The narrator of The White Umbrella is ashamed of her mom because she works. Throughout the story, she begins to have a different perspective of her mom.
In the end of The White Umbrella, she respects her mom and realizes that her mom likes to have a job. One of the things that helps her to realize that is she sees how much she loves working. Her mom says on page 332, ““A promotion already!” she said finally.” Her mom likes her job. The narrator learns that she loves her mom no matter what she does when they get in a wreck. The narrator says “”Mom!” I screamed. “Mom! Wake up!”” Luckily, no one was hurt and she comes to realize that she does not care that her mom has a job.
Back in the beginning, she is ashamed that her mom works even though she does not know where she is working. The narrator explains this when she is having a conversation with her mom; “”Lots of people’s mothers work.” “Those are American people,” I said.” In addition, she does not mention her mom’s job to her piano teacher because she is so ashamed and she and her sister have to walk to practice because of this. ““I don’t think so,” said Mona as we walked to our piano lesson after school.”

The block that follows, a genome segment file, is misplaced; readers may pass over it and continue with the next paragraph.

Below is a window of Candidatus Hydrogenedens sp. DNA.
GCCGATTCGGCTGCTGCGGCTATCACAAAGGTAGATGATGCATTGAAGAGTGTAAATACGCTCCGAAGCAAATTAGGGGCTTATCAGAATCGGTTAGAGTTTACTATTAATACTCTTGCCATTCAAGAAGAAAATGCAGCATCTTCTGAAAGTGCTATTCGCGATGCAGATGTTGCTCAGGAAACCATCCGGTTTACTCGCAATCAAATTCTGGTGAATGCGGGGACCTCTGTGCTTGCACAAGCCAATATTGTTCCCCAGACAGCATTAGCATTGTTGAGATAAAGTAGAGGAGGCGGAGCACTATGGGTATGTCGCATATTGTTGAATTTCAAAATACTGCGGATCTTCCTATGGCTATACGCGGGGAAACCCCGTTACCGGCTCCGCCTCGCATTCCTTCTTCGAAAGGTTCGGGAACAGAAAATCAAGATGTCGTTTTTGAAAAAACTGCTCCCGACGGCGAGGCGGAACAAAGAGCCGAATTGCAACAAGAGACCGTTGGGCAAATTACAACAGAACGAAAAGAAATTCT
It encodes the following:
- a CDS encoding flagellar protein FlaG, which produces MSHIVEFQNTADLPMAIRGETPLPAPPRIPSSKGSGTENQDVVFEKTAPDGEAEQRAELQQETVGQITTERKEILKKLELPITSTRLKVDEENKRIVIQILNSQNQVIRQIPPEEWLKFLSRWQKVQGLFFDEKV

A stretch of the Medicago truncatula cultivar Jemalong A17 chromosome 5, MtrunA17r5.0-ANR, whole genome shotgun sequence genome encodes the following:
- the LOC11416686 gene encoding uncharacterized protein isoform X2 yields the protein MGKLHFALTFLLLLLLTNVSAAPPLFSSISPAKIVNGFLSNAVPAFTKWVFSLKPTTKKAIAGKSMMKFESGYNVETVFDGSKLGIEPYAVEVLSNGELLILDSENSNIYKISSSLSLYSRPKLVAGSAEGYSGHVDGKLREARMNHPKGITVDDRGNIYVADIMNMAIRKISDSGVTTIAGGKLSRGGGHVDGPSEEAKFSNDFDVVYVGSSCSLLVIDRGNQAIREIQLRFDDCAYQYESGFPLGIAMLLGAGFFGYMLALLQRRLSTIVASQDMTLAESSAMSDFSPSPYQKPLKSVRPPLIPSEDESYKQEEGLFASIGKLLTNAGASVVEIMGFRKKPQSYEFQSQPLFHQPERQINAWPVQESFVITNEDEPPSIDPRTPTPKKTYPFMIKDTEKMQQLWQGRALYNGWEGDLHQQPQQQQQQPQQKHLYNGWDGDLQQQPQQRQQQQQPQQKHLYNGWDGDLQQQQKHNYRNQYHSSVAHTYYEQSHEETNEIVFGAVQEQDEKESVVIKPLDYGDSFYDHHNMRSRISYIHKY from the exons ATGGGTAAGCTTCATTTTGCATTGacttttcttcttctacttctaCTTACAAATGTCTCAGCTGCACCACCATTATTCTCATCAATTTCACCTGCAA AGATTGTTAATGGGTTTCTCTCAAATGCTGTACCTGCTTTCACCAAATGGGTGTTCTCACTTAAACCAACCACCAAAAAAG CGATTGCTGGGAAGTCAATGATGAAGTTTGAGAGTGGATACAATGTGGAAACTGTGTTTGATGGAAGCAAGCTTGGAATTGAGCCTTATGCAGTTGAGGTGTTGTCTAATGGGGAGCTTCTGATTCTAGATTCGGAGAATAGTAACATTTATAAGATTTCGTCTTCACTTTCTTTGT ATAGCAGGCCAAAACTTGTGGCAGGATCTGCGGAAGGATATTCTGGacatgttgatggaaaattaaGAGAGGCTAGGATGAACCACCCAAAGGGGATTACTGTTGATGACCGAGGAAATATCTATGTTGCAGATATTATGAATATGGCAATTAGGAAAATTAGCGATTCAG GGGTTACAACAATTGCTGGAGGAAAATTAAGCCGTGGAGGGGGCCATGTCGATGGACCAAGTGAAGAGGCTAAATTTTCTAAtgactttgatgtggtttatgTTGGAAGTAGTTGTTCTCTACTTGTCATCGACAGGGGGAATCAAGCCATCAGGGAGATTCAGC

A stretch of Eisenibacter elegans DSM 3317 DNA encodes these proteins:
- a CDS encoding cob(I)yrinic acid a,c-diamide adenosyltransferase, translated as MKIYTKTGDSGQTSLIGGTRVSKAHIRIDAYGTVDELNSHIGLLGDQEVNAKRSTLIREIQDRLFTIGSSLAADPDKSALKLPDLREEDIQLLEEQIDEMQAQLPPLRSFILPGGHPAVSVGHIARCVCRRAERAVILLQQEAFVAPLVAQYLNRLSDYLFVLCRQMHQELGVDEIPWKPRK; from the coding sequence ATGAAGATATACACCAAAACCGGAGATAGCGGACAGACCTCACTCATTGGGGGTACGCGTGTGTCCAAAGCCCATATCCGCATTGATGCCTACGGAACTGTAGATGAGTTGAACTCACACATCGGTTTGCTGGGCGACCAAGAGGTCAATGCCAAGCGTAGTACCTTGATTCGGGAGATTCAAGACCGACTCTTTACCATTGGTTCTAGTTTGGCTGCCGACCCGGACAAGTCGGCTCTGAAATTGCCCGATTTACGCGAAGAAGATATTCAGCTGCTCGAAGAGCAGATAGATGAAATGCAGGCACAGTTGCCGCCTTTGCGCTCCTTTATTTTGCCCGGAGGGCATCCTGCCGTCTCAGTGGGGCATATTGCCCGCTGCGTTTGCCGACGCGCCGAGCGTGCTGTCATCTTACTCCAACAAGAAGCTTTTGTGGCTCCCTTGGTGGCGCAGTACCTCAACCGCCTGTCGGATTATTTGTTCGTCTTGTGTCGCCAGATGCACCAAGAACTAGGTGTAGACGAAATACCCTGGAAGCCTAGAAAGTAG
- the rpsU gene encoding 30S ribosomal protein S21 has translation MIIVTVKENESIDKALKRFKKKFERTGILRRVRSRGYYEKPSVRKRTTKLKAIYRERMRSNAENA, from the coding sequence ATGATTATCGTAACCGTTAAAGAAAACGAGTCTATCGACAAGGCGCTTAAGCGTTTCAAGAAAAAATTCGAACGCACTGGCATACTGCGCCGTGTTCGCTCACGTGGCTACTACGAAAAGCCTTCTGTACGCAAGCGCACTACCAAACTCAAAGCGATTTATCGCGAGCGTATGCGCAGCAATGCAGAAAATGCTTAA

In the middle of the story, her mom tells her where she is working, but is even more disappointed. She still thinks it is like being poor. The narrator asks her mom to quit. Another reason why she does not want her to work is that the mom forgot them at practice. “” My mother’s almost here,” I said “she’s on her way.”…“…You’ve been out here an hour already.””
She was ashamed of her mom working but now does not mind that her mother has a job as long as she is happy. The narrator of The White Umbrella reconsiders her mother working throughout the story.